I need to know if anyone has any general guidelines (beyond trial and error), for defining a good strategy for optimal partitioning / indexing for a range of query types in Greenplum?
Greenplum has some advice on their admin guide... But truth is, it's almost a copy paste from the postgres docs, and while some of it's advice seems obvious (IE: partition when a table is too big to fit in memory), it's just not enough to define a good strategy to achieve this.
Usually Greenplum databases have very large tables (ranging over hundreds of GBs), and although hardware is specifically chosen for this kind of use, most of the times I've encountered trouble when it comes to really large databases (IE: once had a database with a 60 field table and over 2 thousand million rows that kept increasing it's size by 4-8 million registries a day).
I know there are some techniques on choosing the proper partition, like selecting predictable ranges that will be separated in almost equal sizes (Like date ranges). But there's also the fact that while with any other database I try to rely on indexes, Greenplum completely discourages them by giving a bigger weight to some settings, like its random page cost so that indexes are not used at all.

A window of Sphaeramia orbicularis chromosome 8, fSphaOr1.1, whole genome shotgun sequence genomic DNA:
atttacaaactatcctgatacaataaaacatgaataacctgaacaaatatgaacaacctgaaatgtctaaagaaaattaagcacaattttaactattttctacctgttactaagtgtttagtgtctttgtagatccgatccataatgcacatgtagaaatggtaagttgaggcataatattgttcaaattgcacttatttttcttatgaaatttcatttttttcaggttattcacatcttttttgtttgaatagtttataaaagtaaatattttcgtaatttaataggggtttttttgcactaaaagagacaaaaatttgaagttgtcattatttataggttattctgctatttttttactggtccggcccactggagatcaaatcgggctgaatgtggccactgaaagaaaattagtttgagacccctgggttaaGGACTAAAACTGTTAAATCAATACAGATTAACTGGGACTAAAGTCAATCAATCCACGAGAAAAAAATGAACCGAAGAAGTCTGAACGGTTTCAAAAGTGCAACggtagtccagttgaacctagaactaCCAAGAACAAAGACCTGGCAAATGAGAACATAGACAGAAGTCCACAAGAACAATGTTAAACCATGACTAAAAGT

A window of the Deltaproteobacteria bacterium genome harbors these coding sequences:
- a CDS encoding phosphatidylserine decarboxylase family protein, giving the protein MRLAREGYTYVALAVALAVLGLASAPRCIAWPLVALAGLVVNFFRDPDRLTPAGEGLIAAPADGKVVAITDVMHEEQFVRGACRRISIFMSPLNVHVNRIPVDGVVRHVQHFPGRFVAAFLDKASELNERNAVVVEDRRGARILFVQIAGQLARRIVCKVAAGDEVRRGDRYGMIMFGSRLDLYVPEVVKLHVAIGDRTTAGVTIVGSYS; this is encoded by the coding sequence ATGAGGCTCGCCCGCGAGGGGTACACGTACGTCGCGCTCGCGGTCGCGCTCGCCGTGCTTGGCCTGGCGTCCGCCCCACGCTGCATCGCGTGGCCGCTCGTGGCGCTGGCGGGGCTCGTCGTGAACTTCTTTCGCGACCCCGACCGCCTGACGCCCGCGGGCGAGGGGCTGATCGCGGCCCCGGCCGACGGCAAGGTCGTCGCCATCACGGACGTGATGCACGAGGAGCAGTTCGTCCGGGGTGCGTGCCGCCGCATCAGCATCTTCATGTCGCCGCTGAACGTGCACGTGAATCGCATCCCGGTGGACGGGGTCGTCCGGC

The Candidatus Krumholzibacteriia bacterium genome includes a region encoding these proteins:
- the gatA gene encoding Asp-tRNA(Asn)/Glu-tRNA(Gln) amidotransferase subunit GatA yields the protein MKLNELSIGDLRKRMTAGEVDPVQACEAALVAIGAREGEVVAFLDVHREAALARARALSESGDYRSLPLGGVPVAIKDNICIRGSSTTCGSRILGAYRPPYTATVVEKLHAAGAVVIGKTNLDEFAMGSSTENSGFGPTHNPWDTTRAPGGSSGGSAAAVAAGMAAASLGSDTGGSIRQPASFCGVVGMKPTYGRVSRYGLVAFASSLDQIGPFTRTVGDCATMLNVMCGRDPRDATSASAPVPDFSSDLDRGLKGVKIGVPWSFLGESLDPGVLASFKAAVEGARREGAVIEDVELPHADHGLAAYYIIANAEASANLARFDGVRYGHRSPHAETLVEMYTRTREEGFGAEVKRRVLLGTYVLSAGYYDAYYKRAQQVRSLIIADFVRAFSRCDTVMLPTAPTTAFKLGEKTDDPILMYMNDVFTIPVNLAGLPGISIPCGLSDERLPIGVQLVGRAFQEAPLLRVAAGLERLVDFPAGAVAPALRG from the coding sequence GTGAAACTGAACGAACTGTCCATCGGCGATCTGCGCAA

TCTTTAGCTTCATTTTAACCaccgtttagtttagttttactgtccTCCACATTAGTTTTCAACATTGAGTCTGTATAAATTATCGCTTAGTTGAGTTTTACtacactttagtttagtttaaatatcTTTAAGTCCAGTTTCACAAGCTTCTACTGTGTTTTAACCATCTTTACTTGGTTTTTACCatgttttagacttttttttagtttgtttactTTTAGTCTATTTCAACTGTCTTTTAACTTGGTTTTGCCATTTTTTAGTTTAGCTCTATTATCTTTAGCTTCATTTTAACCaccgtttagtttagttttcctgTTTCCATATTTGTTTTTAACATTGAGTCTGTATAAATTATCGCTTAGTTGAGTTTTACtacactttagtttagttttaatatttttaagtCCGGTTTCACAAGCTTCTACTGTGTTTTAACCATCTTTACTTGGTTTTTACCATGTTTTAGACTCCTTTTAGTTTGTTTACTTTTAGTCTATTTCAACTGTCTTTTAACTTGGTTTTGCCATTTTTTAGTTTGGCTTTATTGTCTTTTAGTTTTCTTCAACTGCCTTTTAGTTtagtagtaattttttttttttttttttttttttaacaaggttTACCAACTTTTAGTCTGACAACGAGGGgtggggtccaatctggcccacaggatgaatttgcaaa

But I've read some situations where this is completely counter productive: Imagine you have three nodes each of 64GB ram, according to GP you shouldn't partition until the tables are over 192, but since indexes are not used you'll end up seq scanning up to 64gb per node! --- Although this can still be fast, if you enforce index use you can go down from over 20 seconds to just milliseconds.
Another known case is that, when partitioning, the overhead makes the query a lot slower than it should be.
So, back to the original question:
Does anyone have any good, firm advice on how to define your partitioning/indexing strategy?
With some of our ETL's the test queries from source can take up from half to a full hour, so trail and error really pushes back productivity.